|[AMRadio] What the ARRL failed to do....|
ranchorobbo at gmail.com
Sat Jun 10 16:20:52 EDT 2017
In ER#2 Leo Meyerson recalls his crystal manufacturing company during
WW2. When the US got in the war, ham radio stopped, and so did Leo's
fledgling World Radio Labs. He had to do something and heard the
military needed crystals. He and another guy who knew how to grind
and had a homemade lapping machine made from a drill press, managed to
get an order to make some samples for the Signal Corps. They worked
day and night for 3 days, and got the rocks ground and drove all night
from Council Bluffs Iowa to Chicago where they turned them in to a man
at Motorola who was supposed to evaluate them. They had to wait
around for a few hours but at 2 p.m. this guy came out and told them
they passed the specification tests and gave them an order for 80,000
crystals at over $8 each. Leo and his partner went back to Council
Bluffs and started hiring, set up a factory, got a bunch of lapping
machines and with war time deferments, spent the whole war years
making crystals. They developed ways of getting the rocks in on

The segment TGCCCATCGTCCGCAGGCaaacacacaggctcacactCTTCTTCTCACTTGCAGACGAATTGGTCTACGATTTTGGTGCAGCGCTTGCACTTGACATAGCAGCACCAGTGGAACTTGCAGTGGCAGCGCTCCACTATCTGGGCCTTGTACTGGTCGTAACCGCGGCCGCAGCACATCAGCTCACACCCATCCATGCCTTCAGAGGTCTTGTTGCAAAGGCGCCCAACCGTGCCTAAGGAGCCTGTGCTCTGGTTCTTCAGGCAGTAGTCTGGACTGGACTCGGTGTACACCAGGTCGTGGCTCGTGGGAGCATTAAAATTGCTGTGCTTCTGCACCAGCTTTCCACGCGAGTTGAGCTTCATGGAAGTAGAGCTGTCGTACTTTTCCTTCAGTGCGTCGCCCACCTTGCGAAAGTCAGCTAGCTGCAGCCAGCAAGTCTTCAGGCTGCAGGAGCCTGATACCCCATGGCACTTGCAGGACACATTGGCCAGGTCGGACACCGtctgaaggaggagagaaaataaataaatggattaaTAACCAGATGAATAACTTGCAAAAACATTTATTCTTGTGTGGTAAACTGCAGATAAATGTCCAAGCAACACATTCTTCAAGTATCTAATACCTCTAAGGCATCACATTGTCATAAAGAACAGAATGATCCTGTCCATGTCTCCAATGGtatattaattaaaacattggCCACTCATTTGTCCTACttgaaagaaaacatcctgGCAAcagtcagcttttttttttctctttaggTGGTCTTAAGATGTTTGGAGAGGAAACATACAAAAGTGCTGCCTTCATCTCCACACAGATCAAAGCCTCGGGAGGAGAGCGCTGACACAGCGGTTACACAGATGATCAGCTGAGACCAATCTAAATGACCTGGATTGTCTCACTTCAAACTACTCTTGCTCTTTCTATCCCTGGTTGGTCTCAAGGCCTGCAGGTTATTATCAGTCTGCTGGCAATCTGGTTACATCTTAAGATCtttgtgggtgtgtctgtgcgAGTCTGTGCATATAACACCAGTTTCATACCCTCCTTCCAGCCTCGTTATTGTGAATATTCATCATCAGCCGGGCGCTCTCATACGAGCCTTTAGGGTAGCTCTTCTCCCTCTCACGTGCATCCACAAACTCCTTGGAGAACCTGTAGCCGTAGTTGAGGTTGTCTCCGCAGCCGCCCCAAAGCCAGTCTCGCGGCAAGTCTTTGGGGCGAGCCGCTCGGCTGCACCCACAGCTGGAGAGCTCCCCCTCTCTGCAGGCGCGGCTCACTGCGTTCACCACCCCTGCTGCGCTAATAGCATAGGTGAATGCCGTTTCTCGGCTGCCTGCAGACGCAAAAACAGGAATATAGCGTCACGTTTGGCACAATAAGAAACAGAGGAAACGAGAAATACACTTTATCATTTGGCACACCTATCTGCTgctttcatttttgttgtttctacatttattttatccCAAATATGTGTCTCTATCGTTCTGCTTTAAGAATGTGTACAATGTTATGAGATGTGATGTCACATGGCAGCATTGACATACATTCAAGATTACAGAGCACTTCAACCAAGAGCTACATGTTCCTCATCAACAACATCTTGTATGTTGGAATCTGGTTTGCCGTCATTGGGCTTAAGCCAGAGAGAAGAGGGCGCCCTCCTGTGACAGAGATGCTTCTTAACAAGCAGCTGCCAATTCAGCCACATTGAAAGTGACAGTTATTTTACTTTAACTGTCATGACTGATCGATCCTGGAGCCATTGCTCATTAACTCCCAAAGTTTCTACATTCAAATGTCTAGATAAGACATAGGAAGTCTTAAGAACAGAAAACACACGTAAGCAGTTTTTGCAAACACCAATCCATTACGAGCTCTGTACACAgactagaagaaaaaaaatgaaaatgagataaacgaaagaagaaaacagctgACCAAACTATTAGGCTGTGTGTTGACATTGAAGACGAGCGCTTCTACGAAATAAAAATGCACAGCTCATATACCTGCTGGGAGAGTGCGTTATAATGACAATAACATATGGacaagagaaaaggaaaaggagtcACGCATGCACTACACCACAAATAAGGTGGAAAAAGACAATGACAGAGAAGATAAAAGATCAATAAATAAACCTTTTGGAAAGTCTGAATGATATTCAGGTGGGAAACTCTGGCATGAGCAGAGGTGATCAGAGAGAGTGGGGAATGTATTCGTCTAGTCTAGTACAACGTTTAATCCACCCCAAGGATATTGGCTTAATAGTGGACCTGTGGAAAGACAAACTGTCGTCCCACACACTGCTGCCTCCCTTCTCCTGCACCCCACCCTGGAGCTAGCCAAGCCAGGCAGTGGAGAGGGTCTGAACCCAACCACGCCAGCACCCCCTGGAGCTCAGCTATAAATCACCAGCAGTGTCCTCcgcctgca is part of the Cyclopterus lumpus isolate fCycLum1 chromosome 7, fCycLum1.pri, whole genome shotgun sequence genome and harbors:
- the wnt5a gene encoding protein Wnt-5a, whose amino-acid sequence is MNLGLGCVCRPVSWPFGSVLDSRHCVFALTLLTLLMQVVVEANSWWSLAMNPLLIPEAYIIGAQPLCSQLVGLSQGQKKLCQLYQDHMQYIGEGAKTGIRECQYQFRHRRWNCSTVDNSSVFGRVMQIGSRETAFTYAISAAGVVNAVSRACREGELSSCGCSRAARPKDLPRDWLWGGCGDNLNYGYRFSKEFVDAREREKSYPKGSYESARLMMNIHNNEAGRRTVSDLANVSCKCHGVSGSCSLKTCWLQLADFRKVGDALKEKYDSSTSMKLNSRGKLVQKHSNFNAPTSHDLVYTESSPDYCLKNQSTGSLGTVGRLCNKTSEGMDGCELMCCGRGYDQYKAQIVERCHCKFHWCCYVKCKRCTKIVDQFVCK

frequency while still on the grinder, and passed this on to other
contractors. At the height of productivity they had a payroll of 500
people. When the war ended, Leo wanted to get back into selling
transmitters so his partner continued the crystal business through the
Korean conflict and after that sold it to TRW.
On Sat, Jun 10, 2017 at 3:07 PM, <donroden at hiwaay.net> wrote:
> I'm surprised and a little disappointed that JAN or ICM didn't reach out to
> the Ham community ( or maybe the other way around ) and broker a deal where
> a ham club could have take over the crystal grinding operation. That would
> have been a great second hobby for ham retirees that are not yet ready to
> become irrelevant.
> Hopefully........... where there is a void, someone will fill it.
> A small Chinese sweatshop may become an industry giant in the future.
> Don W4DNR
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